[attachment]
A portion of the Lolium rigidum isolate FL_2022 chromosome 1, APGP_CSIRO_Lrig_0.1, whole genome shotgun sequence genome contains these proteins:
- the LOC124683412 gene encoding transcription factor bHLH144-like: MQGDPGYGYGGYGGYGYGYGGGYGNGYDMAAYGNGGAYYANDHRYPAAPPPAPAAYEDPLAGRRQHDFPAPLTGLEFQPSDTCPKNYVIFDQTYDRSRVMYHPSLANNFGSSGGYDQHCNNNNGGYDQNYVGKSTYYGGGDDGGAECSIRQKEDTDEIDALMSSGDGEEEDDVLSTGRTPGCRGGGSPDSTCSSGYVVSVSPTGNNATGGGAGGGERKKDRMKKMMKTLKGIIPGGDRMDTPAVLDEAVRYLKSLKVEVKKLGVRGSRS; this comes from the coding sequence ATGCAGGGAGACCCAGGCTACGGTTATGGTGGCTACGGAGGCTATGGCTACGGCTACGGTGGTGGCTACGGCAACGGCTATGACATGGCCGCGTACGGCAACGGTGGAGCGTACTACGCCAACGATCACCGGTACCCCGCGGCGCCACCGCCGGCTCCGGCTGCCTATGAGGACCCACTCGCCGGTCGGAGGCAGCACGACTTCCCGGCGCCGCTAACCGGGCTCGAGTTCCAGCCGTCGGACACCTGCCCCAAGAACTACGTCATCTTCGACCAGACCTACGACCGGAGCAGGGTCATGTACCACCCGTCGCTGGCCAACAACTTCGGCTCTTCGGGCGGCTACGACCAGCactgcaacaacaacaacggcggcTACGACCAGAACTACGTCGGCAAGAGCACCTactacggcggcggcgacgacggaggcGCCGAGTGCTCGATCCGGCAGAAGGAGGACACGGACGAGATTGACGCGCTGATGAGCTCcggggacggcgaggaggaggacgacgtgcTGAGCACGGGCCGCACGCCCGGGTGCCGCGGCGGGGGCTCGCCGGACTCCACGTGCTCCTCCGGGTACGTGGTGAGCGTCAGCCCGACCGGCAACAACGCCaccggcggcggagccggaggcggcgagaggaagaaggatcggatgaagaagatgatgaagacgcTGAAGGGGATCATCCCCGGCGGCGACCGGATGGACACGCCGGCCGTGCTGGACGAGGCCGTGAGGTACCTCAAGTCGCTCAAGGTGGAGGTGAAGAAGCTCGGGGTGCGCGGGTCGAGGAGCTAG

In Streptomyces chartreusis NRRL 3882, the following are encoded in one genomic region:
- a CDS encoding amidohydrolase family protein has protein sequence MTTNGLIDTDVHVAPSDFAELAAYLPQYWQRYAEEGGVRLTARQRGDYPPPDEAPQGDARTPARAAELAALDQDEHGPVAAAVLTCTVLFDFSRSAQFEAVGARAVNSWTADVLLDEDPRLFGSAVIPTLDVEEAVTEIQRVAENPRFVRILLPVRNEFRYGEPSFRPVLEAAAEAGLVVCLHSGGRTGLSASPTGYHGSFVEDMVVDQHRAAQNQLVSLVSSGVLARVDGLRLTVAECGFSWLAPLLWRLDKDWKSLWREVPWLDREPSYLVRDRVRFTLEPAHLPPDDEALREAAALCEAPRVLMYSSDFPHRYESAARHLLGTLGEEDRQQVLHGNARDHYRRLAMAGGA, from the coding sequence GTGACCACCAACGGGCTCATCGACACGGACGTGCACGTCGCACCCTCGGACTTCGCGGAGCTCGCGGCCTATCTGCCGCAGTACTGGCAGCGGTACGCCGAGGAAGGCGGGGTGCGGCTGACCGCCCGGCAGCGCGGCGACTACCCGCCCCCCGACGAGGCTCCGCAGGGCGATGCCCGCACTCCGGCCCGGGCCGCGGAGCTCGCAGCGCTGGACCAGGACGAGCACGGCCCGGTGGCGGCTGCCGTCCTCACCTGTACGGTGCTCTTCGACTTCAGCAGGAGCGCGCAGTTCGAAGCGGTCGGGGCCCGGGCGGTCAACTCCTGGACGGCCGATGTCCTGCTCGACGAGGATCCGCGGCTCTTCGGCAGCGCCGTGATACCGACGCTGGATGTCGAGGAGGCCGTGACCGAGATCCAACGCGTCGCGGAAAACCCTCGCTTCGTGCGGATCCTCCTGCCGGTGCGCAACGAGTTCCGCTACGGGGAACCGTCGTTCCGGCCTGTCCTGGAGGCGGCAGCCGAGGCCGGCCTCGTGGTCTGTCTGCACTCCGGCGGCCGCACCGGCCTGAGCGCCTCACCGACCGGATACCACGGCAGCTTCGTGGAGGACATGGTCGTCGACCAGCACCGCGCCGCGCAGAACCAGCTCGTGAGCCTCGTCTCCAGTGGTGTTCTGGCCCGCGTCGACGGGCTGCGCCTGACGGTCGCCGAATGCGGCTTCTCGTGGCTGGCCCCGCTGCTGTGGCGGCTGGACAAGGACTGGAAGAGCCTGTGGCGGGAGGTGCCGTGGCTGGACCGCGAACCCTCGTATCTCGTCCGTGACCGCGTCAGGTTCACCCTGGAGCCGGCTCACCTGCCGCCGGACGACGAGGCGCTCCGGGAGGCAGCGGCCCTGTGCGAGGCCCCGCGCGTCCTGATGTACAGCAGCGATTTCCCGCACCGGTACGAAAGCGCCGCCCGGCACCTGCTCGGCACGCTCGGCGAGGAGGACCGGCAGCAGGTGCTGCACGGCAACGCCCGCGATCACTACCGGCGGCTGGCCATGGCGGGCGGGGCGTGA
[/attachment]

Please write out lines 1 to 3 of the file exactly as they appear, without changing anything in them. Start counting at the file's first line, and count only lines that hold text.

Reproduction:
A portion of the Lolium rigidum isolate FL_2022 chromosome 1, APGP_CSIRO_Lrig_0.1, whole genome shotgun sequence genome contains these proteins:
- the LOC124683412 gene encoding transcription factor bHLH144-like: MQGDPGYGYGGYGGYGYGYGGGYGNGYDMAAYGNGGAYYANDHRYPAAPPPAPAAYEDPLAGRRQHDFPAPLTGLEFQPSDTCPKNYVIFDQTYDRSRVMYHPSLANNFGSSGGYDQHCNNNNGGYDQNYVGKSTYYGGGDDGGAECSIRQKEDTDEIDALMSSGDGEEEDDVLSTGRTPGCRGGGSPDSTCSSGYVVSVSPTGNNATGGGAGGGERKKDRMKKMMKTLKGIIPGGDRMDTPAVLDEAVRYLKSLKVEVKKLGVRGSRS; this comes from the coding sequence ATGCAGGGAGACCCAGGCTACGGTTATGGTGGCTACGGAGGCTATGGCTACGGCTACGGTGGTGGCTACGGCAACGGCTATGACATGGCCGCGTACGGCAACGGTGGAGCGTACTACGCCAACGATCACCGGTACCCCGCGGCGCCACCGCCGGCTCCGGCTGCCTATGAGGACCCACTCGCCGGTCGGAGGCAGCACGACTTCCCGGCGCCGCTAACCGGGCTCGAGTTCCAGCCGTCGGACACCTGCCCCAAGAACTACGTCATCTTCGACCAGACCTACGACCGGAGCAGGGTCATGTACCACCCGTCGCTGGCCAACAACTTCGGCTCTTCGGGCGGCTACGACCAGCactgcaacaacaacaacggcggcTACGACCAGAACTACGTCGGCAAGAGCACCTactacggcggcggcgacgacggaggcGCCGAGTGCTCGATCCGGCAGAAGGAGGACACGGACGAGATTGACGCGCTGATGAGCTCcggggacggcgaggaggaggacgacgtgcTGAGCACGGGCCGCACGCCCGGGTGCCGCGGCGGGGGCTCGCCGGACTCCACGTGCTCCTCCGGGTACGTGGTGAGCGTCAGCCCGACCGGCAACAACGCCaccggcggcggagccggaggcggcgagaggaagaaggatcggatgaagaagatgatgaagacgcTGAAGGGGATCATCCCCGGCGGCGACCGGATGGACACGCCGGCCGTGCTGGACGAGGCCGTGAGGTACCTCAAGTCGCTCAAGGTGGAGGTGAAGAAGCTCGGGGTGCGCGGGTCGAGGAGCTAG

In Streptomyces chartreusis NRRL 3882, the following are encoded in one genomic region: